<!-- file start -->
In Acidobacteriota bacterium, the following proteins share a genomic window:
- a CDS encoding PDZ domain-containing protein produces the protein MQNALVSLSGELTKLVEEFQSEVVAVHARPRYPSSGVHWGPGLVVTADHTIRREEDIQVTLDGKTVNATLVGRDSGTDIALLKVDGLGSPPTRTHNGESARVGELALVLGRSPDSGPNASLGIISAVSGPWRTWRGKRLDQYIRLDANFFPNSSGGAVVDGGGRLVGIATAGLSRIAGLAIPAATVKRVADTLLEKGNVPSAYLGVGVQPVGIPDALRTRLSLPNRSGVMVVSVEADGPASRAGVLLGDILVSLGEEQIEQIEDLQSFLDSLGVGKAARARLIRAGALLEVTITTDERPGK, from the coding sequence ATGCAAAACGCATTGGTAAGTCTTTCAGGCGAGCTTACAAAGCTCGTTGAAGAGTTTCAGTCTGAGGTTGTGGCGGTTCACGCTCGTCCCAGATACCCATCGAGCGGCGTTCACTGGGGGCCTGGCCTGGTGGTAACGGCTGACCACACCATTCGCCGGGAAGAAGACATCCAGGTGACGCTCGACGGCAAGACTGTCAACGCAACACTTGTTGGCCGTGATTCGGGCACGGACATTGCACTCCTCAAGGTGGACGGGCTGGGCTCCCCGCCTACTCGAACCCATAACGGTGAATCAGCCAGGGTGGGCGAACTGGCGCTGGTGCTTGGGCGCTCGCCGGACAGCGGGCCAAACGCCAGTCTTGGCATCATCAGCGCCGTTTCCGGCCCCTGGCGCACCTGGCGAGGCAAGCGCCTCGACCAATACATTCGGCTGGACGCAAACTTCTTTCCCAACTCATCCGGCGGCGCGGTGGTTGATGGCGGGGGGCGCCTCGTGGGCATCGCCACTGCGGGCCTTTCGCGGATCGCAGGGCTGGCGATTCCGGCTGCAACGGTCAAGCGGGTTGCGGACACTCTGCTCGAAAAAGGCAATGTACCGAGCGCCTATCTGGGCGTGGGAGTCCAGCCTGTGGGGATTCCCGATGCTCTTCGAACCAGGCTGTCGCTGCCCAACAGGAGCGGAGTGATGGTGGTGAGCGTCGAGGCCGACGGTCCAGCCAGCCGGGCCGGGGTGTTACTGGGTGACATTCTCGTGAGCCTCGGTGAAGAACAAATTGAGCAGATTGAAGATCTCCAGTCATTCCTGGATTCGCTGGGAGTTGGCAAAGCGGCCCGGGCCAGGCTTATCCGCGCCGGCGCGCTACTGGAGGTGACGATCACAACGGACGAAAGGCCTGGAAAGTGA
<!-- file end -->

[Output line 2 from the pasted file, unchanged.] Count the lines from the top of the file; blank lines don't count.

- a CDS encoding PDZ domain-containing protein produces the protein MQNALVSLSGELTKLVEEFQSEVVAVHARPRYPSSGVHWGPGLVVTADHTIRREEDIQVTLDGKTVNATLVGRDSGTDIALLKVDGLGSPPTRTHNGESARVGELALVLGRSPDSGPNASLGIISAVSGPWRTWRGKRLDQYIRLDANFFPNSSGGAVVDGGGRLVGIATAGLSRIAGLAIPAATVKRVADTLLEKGNVPSAYLGVGVQPVGIPDALRTRLSLPNRSGVMVVSVEADGPASRAGVLLGDILVSLGEEQIEQIEDLQSFLDSLGVGKAARARLIRAGALLEVTITTDERPGK, from the coding sequence ATGCAAAACGCATTGGTAAGTCTTTCAGGCGAGCTTACAAAGCTCGTTGAAGAGTTTCAGTCTGAGGTTGTGGCGGTTCACGCTCGTCCCAGATACCCATCGAGCGGCGTTCACTGGGGGCCTGGCCTGGTGGTAACGGCTGACCACACCATTCGCCGGGAAGAAGACATCCAGGTGACGCTCGACGGCAAGACTGTCAACGCAACACTTGTTGGCCGTGATTCGGGCACGGACATTGCACTCCTCAAGGTGGACGGGCTGGGCTCCCCGCCTACTCGAACCCATAACGGTGAATCAGCCAGGGTGGGCGAACTGGCGCTGGTGCTTGGGCGCTCGCCGGACAGCGGGCCAAACGCCAGTCTTGGCATCATCAGCGCCGTTTCCGGCCCCTGGCGCACCTGGCGAGGCAAGCGCCTCGACCAATACATTCGGCTGGACGCAAACTTCTTTCCCAACTCATCCGGCGGCGCGGTGGTTGATGGCGGGGGGCGCCTCGTGGGCATCGCCACTGCGGGCCTTTCGCGGATCGCAGGGCTGGCGATTCCGGCTGCAACGGTCAAGCGGGTTGCGGACACTCTGCTCGAAAAAGGCAATGTACCGAGCGCCTATCTGGGCGTGGGAGTCCAGCCTGTGGGGATTCCCGATGCTCTTCGAACCAGGCTGTCGCTGCCCAACAGGAGCGGAGTGATGGTGGTGAGCGTCGAGGCCGACGGTCCAGCCAGCCGGGCCGGGGTGTTACTGGGTGACATTCTCGTGAGCCTCGGTGAAGAACAAATTGAGCAGATTGAAGATCTCCAGTCATTCCTGGATTCGCTGGGAGTTGGCAAAGCGGCCCGGGCCAGGCTTATCCGCGCCGGCGCGCTACTGGAGGTGACGATCACAACGGACGAAAGGCCTGGAAAGTGA